Ratio of Total Debt Servicing to : Revenue Tax Total Revenue Expenditure Expenditure Total Current GDP

103.10 81.60 58.90 66.70 10.90

Fig . 6 . 3

Ratios of Debt Serving: * FY09 - FY10


On a positive note, countrys debt servicing indicators recorded a mild improvement during FY10 : Resulted from lowering of interest rates on debt instruments (FY10) due to brief monetary policy easing phase

FY11 : Given challenges faced by the national economy, the countrys debt profile has remained under pressure

Debt servicing, GDP and Exports

Debt servicing as a % of Exports : - A very large amount of export revenues are being used for debt servicing - 1960s : debt servicing rose to > 50% of our export earnings in 1969-70 - 1970s / 1980s : Ratio remained high, although at a slightly lower level as compared to 1960s -1990s : Debt servicing was almost as large as one quarter of our export earnings - 2000 .. : started declining, remained at a lower level than1990s -- except in 2003-04 - * 2010 : Debt servicing to exports of goods and services (DS/XGS) deteriorated

Debt servicing as a % of GDP : - 1960s : Below 2% throughout - 1970s : It crossed the 2 % barrier -- stood at 2.5 % of GDP in 1979-80 - 1980s : Ratio increased further -- was at an all time high at 3.3 % in 1986-87

Table 3 :
S . No . Years 1 2 3 4 5 6 7 8 9 10 11 12 13 14 15 16 17 18 19 20 21 22 23 24 1960 1961 1962 1963 1964 1965 1966 1967 1968 1969 1970 1971 1972 1973 1974 1975 1976 1977 1978 1979 1980 1981 1982 1983 61 62 63 64 65 66 67 68 69 70 71 72 73 74 75 76 77 78 79 80 81 82 83 84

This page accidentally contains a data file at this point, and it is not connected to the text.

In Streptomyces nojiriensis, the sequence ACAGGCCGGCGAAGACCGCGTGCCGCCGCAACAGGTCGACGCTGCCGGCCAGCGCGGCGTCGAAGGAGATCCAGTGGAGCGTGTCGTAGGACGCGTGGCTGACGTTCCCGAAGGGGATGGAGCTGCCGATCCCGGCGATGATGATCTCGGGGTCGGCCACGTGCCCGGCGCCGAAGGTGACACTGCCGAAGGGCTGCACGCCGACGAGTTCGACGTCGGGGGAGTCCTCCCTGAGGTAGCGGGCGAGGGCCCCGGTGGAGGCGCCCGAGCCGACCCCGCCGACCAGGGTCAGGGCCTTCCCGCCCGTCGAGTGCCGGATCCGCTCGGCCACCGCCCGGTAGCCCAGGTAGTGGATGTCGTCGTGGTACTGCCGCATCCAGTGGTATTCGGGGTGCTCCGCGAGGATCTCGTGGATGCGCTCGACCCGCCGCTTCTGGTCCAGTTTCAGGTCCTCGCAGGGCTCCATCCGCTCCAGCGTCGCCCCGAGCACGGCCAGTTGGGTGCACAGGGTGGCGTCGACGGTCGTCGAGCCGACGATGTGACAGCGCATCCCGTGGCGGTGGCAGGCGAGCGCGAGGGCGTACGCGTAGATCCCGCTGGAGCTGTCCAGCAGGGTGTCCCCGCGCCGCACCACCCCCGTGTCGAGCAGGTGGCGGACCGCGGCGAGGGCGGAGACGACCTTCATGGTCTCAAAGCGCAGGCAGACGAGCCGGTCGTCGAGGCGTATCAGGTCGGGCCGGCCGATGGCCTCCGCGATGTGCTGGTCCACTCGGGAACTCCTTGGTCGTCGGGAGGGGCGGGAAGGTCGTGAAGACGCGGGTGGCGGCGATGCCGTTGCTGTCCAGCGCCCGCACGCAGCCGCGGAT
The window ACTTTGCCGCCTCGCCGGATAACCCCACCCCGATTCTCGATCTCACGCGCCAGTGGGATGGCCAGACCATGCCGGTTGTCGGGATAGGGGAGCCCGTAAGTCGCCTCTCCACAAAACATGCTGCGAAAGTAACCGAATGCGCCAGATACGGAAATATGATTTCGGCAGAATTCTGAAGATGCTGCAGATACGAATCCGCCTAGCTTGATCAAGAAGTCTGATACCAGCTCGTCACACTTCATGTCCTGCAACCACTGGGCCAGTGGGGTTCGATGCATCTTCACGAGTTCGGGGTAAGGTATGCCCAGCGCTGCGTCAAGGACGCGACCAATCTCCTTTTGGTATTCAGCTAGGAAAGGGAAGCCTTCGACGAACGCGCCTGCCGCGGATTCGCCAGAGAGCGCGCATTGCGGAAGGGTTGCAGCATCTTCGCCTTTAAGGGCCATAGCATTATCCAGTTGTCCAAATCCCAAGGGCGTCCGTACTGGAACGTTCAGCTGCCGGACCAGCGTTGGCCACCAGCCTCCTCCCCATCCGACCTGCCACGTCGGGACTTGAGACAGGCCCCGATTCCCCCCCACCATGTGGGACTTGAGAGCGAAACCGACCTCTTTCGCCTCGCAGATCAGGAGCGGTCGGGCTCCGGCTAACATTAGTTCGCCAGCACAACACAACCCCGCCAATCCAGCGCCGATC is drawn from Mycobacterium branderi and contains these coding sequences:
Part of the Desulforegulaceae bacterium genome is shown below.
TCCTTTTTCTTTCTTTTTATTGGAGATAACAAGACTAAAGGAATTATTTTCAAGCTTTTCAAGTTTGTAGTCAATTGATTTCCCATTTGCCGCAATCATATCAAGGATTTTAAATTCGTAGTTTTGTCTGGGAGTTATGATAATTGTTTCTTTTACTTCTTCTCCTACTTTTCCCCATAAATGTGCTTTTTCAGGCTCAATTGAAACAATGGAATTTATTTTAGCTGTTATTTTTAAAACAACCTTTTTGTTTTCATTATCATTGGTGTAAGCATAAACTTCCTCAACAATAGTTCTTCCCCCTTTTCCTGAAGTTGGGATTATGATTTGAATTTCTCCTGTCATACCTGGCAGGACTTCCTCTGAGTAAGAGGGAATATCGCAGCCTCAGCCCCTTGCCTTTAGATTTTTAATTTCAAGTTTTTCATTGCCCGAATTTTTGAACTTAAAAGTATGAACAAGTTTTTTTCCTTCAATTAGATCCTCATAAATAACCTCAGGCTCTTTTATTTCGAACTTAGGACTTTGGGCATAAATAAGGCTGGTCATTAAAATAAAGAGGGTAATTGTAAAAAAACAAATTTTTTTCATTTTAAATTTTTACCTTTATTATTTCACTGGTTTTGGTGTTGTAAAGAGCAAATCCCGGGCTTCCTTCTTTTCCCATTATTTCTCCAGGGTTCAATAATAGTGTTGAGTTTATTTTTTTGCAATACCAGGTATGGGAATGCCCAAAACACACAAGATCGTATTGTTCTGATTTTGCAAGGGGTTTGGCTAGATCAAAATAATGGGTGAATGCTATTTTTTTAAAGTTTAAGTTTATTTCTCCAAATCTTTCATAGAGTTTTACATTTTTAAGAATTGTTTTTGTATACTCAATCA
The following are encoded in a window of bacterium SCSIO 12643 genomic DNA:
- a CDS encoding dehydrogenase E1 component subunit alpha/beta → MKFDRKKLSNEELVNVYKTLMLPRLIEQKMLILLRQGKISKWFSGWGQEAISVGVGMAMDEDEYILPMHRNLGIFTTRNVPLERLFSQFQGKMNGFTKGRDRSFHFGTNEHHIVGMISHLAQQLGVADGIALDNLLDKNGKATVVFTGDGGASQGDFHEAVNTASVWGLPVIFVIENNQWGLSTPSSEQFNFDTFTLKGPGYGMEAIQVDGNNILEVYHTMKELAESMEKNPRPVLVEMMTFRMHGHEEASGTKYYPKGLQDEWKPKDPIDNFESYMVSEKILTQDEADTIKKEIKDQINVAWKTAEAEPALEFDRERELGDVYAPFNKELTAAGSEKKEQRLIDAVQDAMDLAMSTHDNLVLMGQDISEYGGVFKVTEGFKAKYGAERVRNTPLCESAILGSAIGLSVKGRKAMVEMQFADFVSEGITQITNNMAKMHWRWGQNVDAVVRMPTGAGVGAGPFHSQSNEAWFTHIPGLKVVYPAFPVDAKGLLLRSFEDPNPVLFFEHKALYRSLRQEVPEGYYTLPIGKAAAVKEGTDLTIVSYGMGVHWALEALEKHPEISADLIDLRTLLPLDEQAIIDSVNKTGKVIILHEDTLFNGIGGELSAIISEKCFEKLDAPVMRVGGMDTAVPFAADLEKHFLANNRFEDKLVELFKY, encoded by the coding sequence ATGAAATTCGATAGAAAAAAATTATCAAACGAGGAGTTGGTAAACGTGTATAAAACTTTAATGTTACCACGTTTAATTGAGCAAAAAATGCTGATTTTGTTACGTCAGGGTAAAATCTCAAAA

Debt Servicing as a Percentage of Exports and GDP


as % of Exports 15 27 22 27 26 29 35 31 44 52 43 21 24 19 24 22 27 25 26 25 20 20 24 26 as % of GDP 0.4 0.7 1.0 1.2 1.1 <2 1.1 1.3 1.3 1.8 1.8 1.7 1.3 3.0 2.2 >2 2.2 1.9 2.1 1.8 2.2 2.5 2.1 1.6 2.2 2.3 S . No . Years 25 26 27 28 29 30 31 32 33 34 35 36 37 38 39 40 41 42 43 44 45 46 47 1984 1985 1986 1987 1988 1989 1990 1991 1992 1993 1994 1996 1997 1998 1999 2000 2001 2002 2003 2004 2005 2006 2007 85 86 87 88 89 90 91 92 93 94 95 97 98 99 2000 01 02 03 04 05 06 07 08 as % of Exports 32 30 30 25 24 25 22 22 24 26 25 27 27 20 18 21 13 12 24 10 10 9 10.3 as % of GDP 2.5 2.8 3.3 2.9 2.8 3.1 2.9 3.1 3.2 >3 3.3 3.4 3.6 3.8 2.6 2.5 2.8 1.6 1.6 3.0 1.3 1.2 1.1 1.2

Debt Servicing as a Percentage of Exports and GDP

PAKISTANS MAJOR DONORS

Consortium countries
Bilateral

Japan largest bilateral donor Followed by USA, Germany, France

1996 - 97

( 11 countries )

2008 - 09

( 17 countries )

Japan continued to be the largest bilateral donor, its share in total bilateral debt sharply

Debt outstanding: $10,015.83 m

Debt outstanding: Germany, USA Followed by France, $ 13,655.14 m

Non - consortium countries

China single largest donor Followed by Saudi Arabia, USSR, Kuwait

1996 - 97

- 8 countries

2008 - 09

- 5 countries

China continued to contribute three quarters of non-consortium loans

Debt outstanding: $ 1,029.71 m

Followed by Saudi Arabia, UAE, Kuwait

Debt outstanding: $ 1,942.00 m

Multilateral donors

1996 - 97

- 7 donors

ADB single largest donor

World Bank (IBRD) has emerged as the largest single donor contributing almost half of total multilateral aid

2008 - 09

- 9 donors

Debt outstanding: $ 10,806.84 m

Debt outstanding: $ 38,835.30 m

Breakdown of Total

Multilateral and bilateral aid accounted for almost half of total aid

1996 - 97

Share of multi lateral sources increased to three quarters

2008 - 09

SOCIO ECNOMIC POLITICAL

IMPACT OF DEBT CRISIS IN PAKISTAN

Debt Crisis economy

severe Crises in

Development Crisis :
Owes its existence to the meager amounts allocated for development during the period 1990s : little amounts spent on development 2000 .. : Development expenditures started increasing -- continued to increase throughout the decade, except for a minor decline in FY 03 * 2009 : declined * 2010 : increased